Frayed: The Dis­putes Unrav­el­ing Reli­gious Zionists

Yair Ettinger

By – April 1, 2024

One of the great mis­con­cep­tions among Jews today is that Ortho­dox Judaism is sta­t­ic. As Yair Ettinger explains in his won­der­ful study, that can’t be fur­ther from the truth. Ortho­doxy is a prod­uct of Judaism’s dia­logue with moder­ni­ty, and many of the most impor­tant move­ments today — such as fem­i­nism and inclu­sion of LGBTQ+ Jews in reli­gious prac­tice — bring about change in the tra­di­tion­al Jew­ish world. 

Ettinger calls his book Frayed because Ortho­dox Judaism’s atti­tude toward change is not mono­lith­ic. Where some greet the chal­lenge of moder­ni­ty by open­ing doors, oth­ers close them, dou­bling down on strin­gen­cies. This can be seen most acute­ly in Ettinger’s dis­cus­sion about the par­tic­i­pa­tion of Ortho­dox women in the army, where the issue finds incred­i­bly force­ful state­ments from both sides of the debate. There are also ten­sions sur­round­ing women’s Torah edu­ca­tion and reli­gious par­tic­i­pa­tion, as well as ques­tions about whether a syn­a­gogue should embrace queer cou­ples seek­ing membership. 

Through­out the book, Ettinger explains not just what these pain points are but why they exist. Most of them are con­cerned with the decen­tral­iza­tion of pow­er: where­as in the past there was one author­i­ty to turn to, now numer­ous author­i­ties all claim the right to weigh in on hot-but­ton issues. These include the dis­so­lu­tion of the pow­er of tra­di­tion­al rab­binic author­i­ties after dis­en­gage­ment from Gaza in 2005; the pri­va­ti­za­tion of once-pub­lic insti­tu­tions; the pro­lif­er­a­tion of the inter­net; and the embrace of urban liv­ing, which pro­vides much more choice per square mile. Such changes have led to chal­lenges to or rejec­tions of Orthodoxy’s sole pow­er to grant mar­riages and divorces, its auton­o­my over the West­ern Wall, and the Israeli rabbinate’s sacred cows — name­ly, Orthodoxy’s right to cer­ti­fy restau­rants as kosher.

While Ettinger is a tal­ent­ed writer and researcher, able to tell the sto­ry of Ortho­dox Judaism’s fray­ing in a com­pelling and engag­ing way, he refrains from offer­ing much in the way of solu­tions. One leaves the book with a sense that we are bear­ing wit­ness to a schism in the move­ment, a slow-motion unwind­ing with few options for bring­ing its strands back togeth­er. This may be because there isn’t much that can be done, or because Ettinger feels that it is more his task to define the prob­lem than to guess at ways it might be fixed. What we get, more than any­thing, is a sense that there are seis­mic changes hap­pen­ing in Ortho­doxy. This peri­od of time will give us a front-row seat to watch the future of tra­di­tion­al Judaism unfold.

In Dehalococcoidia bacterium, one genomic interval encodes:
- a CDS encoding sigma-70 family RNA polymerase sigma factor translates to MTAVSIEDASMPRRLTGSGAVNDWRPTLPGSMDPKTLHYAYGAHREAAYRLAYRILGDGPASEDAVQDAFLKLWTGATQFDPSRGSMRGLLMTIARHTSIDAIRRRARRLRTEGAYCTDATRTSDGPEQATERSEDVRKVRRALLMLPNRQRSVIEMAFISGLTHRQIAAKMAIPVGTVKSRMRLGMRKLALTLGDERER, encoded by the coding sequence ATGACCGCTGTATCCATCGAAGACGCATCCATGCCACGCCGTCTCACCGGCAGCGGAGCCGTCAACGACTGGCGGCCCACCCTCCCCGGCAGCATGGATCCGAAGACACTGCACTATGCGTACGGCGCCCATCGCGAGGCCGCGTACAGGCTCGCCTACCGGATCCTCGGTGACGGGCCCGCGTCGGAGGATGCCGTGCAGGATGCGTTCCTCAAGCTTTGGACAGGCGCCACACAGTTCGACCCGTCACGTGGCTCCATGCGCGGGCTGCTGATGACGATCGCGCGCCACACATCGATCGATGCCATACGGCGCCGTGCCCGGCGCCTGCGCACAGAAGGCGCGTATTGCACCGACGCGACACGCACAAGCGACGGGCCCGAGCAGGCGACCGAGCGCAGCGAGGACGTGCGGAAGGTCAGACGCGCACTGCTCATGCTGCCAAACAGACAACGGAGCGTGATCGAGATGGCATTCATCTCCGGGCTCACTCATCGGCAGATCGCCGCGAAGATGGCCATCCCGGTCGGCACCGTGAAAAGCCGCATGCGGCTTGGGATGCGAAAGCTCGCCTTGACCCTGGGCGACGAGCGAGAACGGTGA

Rab­bi Marc Katz is the Rab­bi at Tem­ple Ner Tamid in Bloom­field, NJ. He is author of the book The Heart of Lone­li­ness: How Jew­ish Wis­dom Can Help You Cope and Find Com­fort (Turn­er Pub­lish­ing), which was cho­sen as a final­ist for the Nation­al Jew­ish Book Award.

Discussion Questions

Frayed by Israeli jour­nal­ist Yair Ettinger con­sid­ers the crit­i­cal issues fac­ing Israel’s Reli­gious Zion­ist move­ment. While it was once an out­ward­ly uni­fied block, deep divi­sions in the inter­pre­ta­tion of Jew­ish law have cre­at­ed ide­o­log­i­cal and polit­i­cal rifts on ques­tions of women’s par­tic­i­pa­tion in reli­gious life and the mil­i­tary; inclu­sion of the LGBTQ+ com­mu­ni­ty; the legit­i­ma­cy of Amer­i­can Ortho­doxy; and how to relate to non-obser­vant and ultra-Ortho­dox Jew­ry in Israel. The author under­stands these divi­sions to be part of the pri­va­ti­za­tion” of Reli­gious Zion­ism, in which the ero­sion of reli­gious author­i­ty encour­ages indi­vid­u­als to chal­lenge the insti­tu­tions of Reli­gious Zion­ism that’ve been at the fore­front of defin­ing the move­ment until now. Ettinger’s analy­sis sug­gests how this evo­lu­tion affects both those who iden­ti­fy with the Reli­gious Zion­ist move­ment and Israeli soci­ety as a whole.